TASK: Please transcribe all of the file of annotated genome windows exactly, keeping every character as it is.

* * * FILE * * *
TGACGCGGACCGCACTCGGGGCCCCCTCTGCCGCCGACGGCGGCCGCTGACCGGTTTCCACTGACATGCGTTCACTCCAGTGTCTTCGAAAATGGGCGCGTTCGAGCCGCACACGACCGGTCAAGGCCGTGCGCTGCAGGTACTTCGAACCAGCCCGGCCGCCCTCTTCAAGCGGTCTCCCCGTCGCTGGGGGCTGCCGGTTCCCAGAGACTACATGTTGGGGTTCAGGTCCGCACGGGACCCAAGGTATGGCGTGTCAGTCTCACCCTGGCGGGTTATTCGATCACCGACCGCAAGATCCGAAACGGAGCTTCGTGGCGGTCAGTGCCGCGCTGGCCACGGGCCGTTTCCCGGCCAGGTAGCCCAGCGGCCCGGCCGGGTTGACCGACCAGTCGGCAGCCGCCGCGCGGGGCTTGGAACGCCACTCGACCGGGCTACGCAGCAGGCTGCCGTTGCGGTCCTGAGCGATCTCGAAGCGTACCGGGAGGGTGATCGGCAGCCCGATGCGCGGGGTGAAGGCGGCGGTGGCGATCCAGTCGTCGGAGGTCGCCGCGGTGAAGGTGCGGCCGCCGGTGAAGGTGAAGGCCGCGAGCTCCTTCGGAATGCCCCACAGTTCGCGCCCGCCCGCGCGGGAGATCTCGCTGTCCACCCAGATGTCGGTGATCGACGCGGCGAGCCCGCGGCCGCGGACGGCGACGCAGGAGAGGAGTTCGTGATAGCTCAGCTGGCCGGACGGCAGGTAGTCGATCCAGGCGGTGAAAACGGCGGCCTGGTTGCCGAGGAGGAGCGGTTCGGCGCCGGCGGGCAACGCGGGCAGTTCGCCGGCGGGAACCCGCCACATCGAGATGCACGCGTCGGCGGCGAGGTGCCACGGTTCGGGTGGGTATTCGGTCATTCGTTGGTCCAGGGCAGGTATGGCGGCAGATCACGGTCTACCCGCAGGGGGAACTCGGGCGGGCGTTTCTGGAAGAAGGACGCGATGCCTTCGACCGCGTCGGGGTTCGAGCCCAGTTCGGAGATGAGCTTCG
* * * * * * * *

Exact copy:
TGACGCGGACCGCACTCGGGGCCCCCTCTGCCGCCGACGGCGGCCGCTGACCGGTTTCCACTGACATGCGTTCACTCCAGTGTCTTCGAAAATGGGCGCGTTCGAGCCGCACACGACCGGTCAAGGCCGTGCGCTGCAGGTACTTCGAACCAGCCCGGCCGCCCTCTTCAAGCGGTCTCCCCGTCGCTGGGGGCTGCCGGTTCCCAGAGACTACATGTTGGGGTTCAGGTCCGCACGGGACCCAAGGTATGGCGTGTCAGTCTCACCCTGGCGGGTTATTCGATCACCGACCGCAAGATCCGAAACGGAGCTTCGTGGCGGTCAGTGCCGCGCTGGCCACGGGCCGTTTCCCGGCCAGGTAGCCCAGCGGCCCGGCCGGGTTGACCGACCAGTCGGCAGCCGCCGCGCGGGGCTTGGAACGCCACTCGACCGGGCTACGCAGCAGGCTGCCGTTGCGGTCCTGAGCGATCTCGAAGCGTACCGGGAGGGTGATCGGCAGCCCGATGCGCGGGGTGAAGGCGGCGGTGGCGATCCAGTCGTCGGAGGTCGCCGCGGTGAAGGTGCGGCCGCCGGTGAAGGTGAAGGCCGCGAGCTCCTTCGGAATGCCCCACAGTTCGCGCCCGCCCGCGCGGGAGATCTCGCTGTCCACCCAGATGTCGGTGATCGACGCGGCGAGCCCGCGGCCGCGGACGGCGACGCAGGAGAGGAGTTCGTGATAGCTCAGCTGGCCGGACGGCAGGTAGTCGATCCAGGCGGTGAAAACGGCGGCCTGGTTGCCGAGGAGGAGCGGTTCGGCGCCGGCGGGCAACGCGGGCAGTTCGCCGGCGGGAACCCGCCACATCGAGATGCACGCGTCGGCGGCGAGGTGCCACGGTTCGGGTGGGTATTCGGTCATTCGTTGGTCCAGGGCAGGTATGGCGGCAGATCACGGTCTACCCGCAGGGGGAACTCGGGCGGGCGTTTCTGGAAGAAGGACGCGATGCCTTCGACCGCGTCGGGGTTCGAGCCCAGTTCGGAGATGAGCTTCG